Network conference uses St. Madeleine Sophie’s vision as a lens to the past, present, and future 


Avery Kim '24

Students, educators, and RSCJ gather to explore the Network mission.

Impassioned speech, the scribble of note-taking pens, and the laughter of Sacred Heart students, educators, and Religious of the Sacred Heart (RSCJ) filled a conference room at the Pallottine Renewal Center in Florissant, Missouri November 6 to 9.  Program attendees gathered from 16 Network schools, flying in from cities such as San Francisco, Houston, Miami, and Chicago, to participate in “Living Our Sacred Heart Mission: St. Madeleine Sophie’s Vision for Education: an Exploration of the Past, Present, and the Future.”  Juniors Madeleine Hooper and Avery Kim along with Ms. Anna Wichorek, Upper School Theology Teacher, represented Sacred Heart Greenwich at the discussion tables.    

Sister Suzanne Cooke, the RSCJ Provincial for the United States and Canada, opened the conference with lectures delving into Saint Madeleine Sophie Barat’s cultivation of the Sacred Heart mission and the historical contexts of her life.  Born in Joigny, France, St. Madeleine Sophie grew up amid the political and religious confusion of the French Revolution.  She opened the first Sacred Heart school in Amiens, France in 1801, one year after she founded the RSCJ order, which takes its initials from the French Religieuses du Sacré-Coeur de Jesu.  Despite her physical fragility, she was resolute in her goals, enabling young women to transform a male-dominated society through their faith and intellect, according to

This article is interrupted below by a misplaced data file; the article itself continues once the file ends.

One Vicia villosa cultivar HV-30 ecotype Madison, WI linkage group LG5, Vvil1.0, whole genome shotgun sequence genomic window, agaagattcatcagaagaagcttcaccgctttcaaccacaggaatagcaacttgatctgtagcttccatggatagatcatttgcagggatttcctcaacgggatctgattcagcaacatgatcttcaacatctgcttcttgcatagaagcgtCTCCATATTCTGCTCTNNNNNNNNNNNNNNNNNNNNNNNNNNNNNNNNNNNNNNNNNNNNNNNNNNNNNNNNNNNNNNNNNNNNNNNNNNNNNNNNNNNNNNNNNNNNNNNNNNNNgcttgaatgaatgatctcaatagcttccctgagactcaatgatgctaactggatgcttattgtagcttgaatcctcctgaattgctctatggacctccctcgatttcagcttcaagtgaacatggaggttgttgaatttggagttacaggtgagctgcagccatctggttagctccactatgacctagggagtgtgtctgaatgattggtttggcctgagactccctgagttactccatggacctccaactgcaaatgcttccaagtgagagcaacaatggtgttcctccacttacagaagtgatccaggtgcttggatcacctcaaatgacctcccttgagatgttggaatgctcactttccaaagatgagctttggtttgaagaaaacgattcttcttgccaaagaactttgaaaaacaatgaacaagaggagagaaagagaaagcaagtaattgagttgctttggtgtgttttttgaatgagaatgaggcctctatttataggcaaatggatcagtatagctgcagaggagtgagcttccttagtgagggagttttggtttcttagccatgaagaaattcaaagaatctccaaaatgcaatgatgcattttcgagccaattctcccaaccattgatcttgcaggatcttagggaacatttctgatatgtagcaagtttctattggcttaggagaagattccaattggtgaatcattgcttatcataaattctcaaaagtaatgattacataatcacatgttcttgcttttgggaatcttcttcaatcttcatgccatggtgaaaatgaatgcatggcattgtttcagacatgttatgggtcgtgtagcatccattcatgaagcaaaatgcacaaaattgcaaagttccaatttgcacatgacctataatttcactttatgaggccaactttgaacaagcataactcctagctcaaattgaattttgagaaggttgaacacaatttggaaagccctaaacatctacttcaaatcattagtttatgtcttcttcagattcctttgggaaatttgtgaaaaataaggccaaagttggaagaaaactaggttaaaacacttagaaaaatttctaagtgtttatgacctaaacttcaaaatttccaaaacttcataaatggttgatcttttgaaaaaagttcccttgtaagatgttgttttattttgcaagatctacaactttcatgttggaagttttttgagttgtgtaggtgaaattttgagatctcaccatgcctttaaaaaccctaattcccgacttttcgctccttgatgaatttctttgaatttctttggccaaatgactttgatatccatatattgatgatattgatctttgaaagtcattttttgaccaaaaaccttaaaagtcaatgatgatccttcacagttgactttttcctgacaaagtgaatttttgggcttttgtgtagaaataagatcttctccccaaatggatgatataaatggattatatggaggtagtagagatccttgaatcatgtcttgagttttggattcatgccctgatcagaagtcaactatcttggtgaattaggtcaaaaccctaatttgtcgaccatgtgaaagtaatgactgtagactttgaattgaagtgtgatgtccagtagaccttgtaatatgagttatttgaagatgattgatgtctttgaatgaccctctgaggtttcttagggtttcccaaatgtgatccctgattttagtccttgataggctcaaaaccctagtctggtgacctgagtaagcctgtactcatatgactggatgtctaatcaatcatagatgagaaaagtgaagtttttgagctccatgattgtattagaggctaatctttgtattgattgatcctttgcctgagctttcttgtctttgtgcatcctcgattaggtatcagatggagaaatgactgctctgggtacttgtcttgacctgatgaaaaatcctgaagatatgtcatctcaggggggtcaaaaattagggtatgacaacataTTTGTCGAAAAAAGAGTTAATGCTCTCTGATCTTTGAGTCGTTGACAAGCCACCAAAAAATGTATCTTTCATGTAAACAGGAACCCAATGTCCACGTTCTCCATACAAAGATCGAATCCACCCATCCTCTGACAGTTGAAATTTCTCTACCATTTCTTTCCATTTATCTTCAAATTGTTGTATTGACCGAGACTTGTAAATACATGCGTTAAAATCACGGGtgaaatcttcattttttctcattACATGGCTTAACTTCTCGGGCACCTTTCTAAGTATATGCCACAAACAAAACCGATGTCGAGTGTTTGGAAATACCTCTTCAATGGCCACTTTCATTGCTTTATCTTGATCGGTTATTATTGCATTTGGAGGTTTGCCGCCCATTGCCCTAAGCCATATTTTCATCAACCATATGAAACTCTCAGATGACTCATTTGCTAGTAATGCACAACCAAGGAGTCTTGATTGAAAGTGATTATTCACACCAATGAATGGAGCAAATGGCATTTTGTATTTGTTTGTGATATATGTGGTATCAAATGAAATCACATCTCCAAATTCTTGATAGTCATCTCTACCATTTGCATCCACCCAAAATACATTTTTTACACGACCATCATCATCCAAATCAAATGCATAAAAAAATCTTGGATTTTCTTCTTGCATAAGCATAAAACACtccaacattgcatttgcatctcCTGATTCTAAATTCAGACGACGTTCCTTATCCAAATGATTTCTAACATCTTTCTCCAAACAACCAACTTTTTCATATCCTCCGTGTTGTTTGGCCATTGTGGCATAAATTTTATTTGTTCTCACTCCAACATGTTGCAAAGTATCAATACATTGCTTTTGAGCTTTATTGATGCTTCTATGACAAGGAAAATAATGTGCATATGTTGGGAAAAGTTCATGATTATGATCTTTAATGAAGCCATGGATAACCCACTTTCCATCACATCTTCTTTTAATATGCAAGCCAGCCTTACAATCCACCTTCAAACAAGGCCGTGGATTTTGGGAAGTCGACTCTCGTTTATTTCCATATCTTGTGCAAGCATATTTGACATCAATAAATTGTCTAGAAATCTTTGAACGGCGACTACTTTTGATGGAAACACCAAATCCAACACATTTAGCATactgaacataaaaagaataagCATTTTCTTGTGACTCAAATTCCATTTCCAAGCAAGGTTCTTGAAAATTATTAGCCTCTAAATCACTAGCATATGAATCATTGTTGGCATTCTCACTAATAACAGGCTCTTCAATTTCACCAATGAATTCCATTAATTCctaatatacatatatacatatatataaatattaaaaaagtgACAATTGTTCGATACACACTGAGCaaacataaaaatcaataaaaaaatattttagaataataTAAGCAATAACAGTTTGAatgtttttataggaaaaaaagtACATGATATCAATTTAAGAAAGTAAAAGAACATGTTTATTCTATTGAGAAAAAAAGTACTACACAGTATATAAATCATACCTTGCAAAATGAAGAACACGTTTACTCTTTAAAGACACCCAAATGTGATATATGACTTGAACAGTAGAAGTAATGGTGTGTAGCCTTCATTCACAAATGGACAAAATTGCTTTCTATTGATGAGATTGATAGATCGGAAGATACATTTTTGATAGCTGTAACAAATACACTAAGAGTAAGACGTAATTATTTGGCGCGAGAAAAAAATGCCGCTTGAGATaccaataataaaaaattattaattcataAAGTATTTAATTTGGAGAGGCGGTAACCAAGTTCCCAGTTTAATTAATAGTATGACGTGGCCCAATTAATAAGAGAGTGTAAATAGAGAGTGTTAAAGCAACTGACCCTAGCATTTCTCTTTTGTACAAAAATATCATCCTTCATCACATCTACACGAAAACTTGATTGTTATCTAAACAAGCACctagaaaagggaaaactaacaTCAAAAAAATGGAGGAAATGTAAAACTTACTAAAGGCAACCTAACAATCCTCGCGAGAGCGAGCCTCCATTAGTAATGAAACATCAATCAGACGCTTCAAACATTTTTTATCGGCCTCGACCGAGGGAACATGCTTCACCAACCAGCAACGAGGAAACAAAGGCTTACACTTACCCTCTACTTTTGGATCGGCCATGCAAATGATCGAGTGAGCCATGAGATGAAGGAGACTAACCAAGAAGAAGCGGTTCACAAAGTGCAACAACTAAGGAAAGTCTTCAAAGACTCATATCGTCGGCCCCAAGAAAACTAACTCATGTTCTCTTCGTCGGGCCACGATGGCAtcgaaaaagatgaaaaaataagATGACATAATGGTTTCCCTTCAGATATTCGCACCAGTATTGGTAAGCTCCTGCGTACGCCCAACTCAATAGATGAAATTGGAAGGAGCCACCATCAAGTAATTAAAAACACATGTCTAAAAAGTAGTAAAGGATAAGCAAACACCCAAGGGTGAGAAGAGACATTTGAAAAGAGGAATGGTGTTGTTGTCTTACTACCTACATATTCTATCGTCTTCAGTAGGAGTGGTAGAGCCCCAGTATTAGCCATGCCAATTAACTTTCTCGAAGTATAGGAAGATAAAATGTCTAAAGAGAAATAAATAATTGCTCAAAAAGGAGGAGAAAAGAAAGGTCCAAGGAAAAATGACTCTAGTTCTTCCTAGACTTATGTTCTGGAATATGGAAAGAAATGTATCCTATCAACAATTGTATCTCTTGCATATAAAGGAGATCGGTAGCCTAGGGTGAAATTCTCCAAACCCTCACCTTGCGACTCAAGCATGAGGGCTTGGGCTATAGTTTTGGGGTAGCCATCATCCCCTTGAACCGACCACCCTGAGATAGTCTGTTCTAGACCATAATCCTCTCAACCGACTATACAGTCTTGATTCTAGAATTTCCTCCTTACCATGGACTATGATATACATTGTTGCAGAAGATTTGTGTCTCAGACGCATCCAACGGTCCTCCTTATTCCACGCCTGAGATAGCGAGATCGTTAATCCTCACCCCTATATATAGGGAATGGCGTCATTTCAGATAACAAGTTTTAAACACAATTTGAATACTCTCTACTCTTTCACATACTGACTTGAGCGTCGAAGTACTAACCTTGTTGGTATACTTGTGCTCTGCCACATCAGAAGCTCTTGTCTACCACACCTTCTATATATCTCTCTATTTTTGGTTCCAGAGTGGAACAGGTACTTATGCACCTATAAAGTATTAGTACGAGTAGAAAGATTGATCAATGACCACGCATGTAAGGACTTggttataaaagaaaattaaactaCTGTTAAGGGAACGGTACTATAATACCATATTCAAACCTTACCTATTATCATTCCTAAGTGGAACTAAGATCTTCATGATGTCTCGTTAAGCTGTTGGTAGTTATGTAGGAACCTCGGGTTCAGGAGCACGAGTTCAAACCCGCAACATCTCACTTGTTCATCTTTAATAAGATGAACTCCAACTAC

“Sophie was a seeker,” Sr. Cooke said.  “I hope all of us in this room are seekers in some way.”

Sr. Cooke explained the context of one of St. Madeleine Sophie’s most famous quotes: “For the sake of one child, I would have started the Society.”  St. Madeleine Sophie stated this after an international student at a French Sacred Heart school returned to Mexico to work with the marginalized and poor.  Sr. Cooke emphasized how St. Madeleine Sophie hoped for alumnae and alumni to be self-directed learners, remodeling society through service.  Madeleine noted the program’s impact on her own responsibility as a Sacred Heart student.

Avery, Sr. Karam, and Madeleine take a break from conference activities.  Courtesy of Miss Parker Hanna

“St. Madeleine Sophie’s vision was to educate young women, and she was relentless in this mission,” Madeleine said.  “Learning about this has inspired me for the rest of my life, and I hope to carry on her mission.”

St. Madeleine Sophie met Saint Rose Philippine Duchesne in Grenoble, France in 1804.  St. Rose Philippine fulfilled her goal of establishing Sacred Heart schools in North America after her arrival in St. Charles, Missouri in 1818.  Conference attendees toured the original St. Charles Academy of the Sacred Heart, the St. Louis Villa Duchesne school, and the Shrine of St. Rose Philippine Duchesne.  St. Rose Philippine also opened a novitiate for RSCJ sisters in Florissant, near the central location of the Network conference.